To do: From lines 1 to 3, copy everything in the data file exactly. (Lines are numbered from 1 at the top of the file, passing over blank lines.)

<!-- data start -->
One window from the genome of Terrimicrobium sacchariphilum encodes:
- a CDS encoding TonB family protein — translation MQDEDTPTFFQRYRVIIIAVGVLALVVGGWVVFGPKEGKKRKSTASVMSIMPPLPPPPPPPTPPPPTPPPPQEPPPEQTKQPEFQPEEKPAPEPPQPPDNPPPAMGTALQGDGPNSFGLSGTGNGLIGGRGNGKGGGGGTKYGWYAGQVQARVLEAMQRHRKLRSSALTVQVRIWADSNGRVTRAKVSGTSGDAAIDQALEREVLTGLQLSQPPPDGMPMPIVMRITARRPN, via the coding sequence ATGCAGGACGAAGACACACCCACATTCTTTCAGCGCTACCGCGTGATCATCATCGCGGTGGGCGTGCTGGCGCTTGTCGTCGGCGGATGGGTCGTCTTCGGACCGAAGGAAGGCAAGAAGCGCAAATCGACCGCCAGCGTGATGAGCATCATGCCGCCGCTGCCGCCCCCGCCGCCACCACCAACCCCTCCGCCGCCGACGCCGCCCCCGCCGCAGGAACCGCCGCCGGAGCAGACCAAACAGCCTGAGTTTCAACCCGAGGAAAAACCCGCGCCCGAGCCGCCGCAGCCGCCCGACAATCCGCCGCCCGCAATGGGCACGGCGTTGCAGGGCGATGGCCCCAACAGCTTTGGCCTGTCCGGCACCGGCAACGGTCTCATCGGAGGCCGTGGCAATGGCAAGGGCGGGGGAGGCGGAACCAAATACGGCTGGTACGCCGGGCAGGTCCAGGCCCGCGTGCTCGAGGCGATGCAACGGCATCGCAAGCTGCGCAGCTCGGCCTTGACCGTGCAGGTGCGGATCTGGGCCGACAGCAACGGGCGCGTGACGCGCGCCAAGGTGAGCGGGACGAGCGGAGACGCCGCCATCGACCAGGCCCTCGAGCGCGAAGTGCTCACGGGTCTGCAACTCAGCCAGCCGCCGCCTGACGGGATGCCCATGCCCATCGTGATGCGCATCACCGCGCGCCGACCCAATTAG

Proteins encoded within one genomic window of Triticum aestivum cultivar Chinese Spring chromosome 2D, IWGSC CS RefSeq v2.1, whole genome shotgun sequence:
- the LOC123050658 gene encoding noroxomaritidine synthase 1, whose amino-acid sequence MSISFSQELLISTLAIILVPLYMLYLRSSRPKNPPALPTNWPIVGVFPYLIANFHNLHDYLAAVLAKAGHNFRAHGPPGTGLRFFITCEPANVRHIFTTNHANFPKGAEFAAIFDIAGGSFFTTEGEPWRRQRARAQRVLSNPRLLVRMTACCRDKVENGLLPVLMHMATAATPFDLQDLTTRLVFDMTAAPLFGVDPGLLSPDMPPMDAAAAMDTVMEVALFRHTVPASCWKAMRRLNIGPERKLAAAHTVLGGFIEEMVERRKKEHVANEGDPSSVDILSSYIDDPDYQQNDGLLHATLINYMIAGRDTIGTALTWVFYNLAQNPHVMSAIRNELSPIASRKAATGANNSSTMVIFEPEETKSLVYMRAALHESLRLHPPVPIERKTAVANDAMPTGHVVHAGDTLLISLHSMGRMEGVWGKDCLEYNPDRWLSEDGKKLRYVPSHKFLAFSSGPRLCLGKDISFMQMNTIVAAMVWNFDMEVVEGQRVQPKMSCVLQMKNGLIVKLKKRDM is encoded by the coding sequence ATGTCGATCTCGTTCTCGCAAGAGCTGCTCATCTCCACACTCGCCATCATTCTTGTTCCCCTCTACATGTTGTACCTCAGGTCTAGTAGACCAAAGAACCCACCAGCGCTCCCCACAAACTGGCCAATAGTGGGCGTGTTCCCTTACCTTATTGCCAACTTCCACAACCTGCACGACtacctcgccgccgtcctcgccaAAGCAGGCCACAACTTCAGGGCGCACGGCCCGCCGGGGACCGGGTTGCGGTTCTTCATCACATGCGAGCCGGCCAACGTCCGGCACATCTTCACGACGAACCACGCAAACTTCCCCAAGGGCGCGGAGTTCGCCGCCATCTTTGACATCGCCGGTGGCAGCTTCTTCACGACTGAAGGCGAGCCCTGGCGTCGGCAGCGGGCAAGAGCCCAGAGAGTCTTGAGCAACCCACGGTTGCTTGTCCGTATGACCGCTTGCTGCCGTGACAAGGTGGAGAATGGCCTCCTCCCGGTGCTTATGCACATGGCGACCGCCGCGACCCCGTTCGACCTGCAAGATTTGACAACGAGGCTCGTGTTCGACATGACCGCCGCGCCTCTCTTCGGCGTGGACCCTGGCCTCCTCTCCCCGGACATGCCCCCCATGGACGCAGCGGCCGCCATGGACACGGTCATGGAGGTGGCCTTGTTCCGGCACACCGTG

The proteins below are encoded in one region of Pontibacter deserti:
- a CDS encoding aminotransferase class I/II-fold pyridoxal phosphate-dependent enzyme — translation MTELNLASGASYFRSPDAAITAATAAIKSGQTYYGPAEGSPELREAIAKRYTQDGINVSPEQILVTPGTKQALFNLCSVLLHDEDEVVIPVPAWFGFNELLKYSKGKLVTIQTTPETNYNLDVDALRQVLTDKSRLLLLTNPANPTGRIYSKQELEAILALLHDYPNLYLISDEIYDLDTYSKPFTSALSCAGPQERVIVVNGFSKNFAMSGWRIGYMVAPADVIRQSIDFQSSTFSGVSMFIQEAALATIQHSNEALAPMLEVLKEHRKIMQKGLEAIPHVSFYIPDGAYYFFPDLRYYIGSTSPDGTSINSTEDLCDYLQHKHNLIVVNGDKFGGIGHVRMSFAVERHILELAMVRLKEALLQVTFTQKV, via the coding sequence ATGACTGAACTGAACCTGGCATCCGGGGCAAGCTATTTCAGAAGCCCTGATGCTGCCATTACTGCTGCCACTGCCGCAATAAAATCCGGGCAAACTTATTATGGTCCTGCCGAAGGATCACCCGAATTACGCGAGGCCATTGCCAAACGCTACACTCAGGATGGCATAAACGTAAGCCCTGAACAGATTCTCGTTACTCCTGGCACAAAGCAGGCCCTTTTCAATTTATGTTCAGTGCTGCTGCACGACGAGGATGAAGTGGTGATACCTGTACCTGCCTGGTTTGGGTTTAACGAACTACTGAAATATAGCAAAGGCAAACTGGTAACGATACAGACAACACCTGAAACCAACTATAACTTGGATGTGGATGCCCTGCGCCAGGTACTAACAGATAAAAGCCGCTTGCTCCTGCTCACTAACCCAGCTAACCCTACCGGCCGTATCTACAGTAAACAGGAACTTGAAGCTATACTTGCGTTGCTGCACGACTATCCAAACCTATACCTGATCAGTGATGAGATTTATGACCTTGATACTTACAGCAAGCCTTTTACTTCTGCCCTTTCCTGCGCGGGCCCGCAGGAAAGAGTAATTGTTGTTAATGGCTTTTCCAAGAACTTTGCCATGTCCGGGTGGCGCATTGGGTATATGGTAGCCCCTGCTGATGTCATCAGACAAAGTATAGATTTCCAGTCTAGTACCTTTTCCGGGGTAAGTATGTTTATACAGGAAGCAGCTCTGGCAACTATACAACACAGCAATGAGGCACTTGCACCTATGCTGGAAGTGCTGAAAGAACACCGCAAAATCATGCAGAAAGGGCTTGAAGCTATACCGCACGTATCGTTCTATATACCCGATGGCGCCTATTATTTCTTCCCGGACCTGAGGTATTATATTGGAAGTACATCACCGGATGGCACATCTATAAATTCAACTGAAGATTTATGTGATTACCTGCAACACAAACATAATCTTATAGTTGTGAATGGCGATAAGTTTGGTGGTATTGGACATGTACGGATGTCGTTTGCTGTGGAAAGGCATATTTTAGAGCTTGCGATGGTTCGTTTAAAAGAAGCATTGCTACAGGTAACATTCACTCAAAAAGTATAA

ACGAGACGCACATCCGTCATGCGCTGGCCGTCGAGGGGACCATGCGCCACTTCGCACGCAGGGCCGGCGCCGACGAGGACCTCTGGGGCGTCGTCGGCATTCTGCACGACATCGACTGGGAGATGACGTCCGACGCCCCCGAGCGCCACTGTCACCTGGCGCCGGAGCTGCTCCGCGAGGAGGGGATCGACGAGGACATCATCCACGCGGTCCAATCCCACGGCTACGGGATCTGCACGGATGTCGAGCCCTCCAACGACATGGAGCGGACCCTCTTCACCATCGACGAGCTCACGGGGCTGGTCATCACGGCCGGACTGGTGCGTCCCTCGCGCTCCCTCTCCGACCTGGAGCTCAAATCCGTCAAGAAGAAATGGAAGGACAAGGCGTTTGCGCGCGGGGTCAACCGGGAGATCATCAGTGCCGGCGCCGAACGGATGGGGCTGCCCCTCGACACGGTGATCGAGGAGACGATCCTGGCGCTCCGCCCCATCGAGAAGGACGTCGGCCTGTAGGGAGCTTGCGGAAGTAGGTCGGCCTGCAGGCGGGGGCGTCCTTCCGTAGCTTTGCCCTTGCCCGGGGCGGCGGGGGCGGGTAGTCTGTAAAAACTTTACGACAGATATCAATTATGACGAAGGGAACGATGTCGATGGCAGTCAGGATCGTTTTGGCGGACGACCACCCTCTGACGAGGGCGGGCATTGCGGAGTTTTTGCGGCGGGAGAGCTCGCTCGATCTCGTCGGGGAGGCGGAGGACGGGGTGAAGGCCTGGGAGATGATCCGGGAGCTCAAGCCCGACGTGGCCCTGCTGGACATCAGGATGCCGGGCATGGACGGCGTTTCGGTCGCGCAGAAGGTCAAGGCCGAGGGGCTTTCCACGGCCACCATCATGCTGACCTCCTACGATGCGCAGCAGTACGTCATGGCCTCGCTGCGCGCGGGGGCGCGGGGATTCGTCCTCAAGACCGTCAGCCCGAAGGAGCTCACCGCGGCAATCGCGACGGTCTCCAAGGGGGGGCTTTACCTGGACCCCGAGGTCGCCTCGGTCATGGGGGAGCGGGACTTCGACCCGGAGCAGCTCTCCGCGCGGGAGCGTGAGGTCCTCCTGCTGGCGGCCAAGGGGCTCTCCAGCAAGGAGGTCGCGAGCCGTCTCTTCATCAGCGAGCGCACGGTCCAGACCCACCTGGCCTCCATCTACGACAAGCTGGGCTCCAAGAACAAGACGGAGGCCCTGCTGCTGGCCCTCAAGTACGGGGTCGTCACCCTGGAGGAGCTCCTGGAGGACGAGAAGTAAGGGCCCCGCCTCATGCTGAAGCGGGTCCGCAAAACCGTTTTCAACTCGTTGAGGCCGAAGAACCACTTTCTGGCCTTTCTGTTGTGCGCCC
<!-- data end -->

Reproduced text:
One window from the genome of Terrimicrobium sacchariphilum encodes:
- a CDS encoding TonB family protein — translation MQDEDTPTFFQRYRVIIIAVGVLALVVGGWVVFGPKEGKKRKSTASVMSIMPPLPPPPPPPTPPPPTPPPPQEPPPEQTKQPEFQPEEKPAPEPPQPPDNPPPAMGTALQGDGPNSFGLSGTGNGLIGGRGNGKGGGGGTKYGWYAGQVQARVLEAMQRHRKLRSSALTVQVRIWADSNGRVTRAKVSGTSGDAAIDQALEREVLTGLQLSQPPPDGMPMPIVMRITARRPN, via the coding sequence ATGCAGGACGAAGACACACCCACATTCTTTCAGCGCTACCGCGTGATCATCATCGCGGTGGGCGTGCTGGCGCTTGTCGTCGGCGGATGGGTCGTCTTCGGACCGAAGGAAGGCAAGAAGCGCAAATCGACCGCCAGCGTGATGAGCATCATGCCGCCGCTGCCGCCCCCGCCGCCACCACCAACCCCTCCGCCGCCGACGCCGCCCCCGCCGCAGGAACCGCCGCCGGAGCAGACCAAACAGCCTGAGTTTCAACCCGAGGAAAAACCCGCGCCCGAGCCGCCGCAGCCGCCCGACAATCCGCCGCCCGCAATGGGCACGGCGTTGCAGGGCGATGGCCCCAACAGCTTTGGCCTGTCCGGCACCGGCAACGGTCTCATCGGAGGCCGTGGCAATGGCAAGGGCGGGGGAGGCGGAACCAAATACGGCTGGTACGCCGGGCAGGTCCAGGCCCGCGTGCTCGAGGCGATGCAACGGCATCGCAAGCTGCGCAGCTCGGCCTTGACCGTGCAGGTGCGGATCTGGGCCGACAGCAACGGGCGCGTGACGCGCGCCAAGGTGAGCGGGACGAGCGGAGACGCCGCCATCGACCAGGCCCTCGAGCGCGAAGTGCTCACGGGTCTGCAACTCAGCCAGCCGCCGCCTGACGGGATGCCCATGCCCATCGTGATGCGCATCACCGCGCGCCGACCCAATTAG

Proteins encoded within one genomic window of Triticum aestivum cultivar Chinese Spring chromosome 2D, IWGSC CS RefSeq v2.1, whole genome shotgun sequence: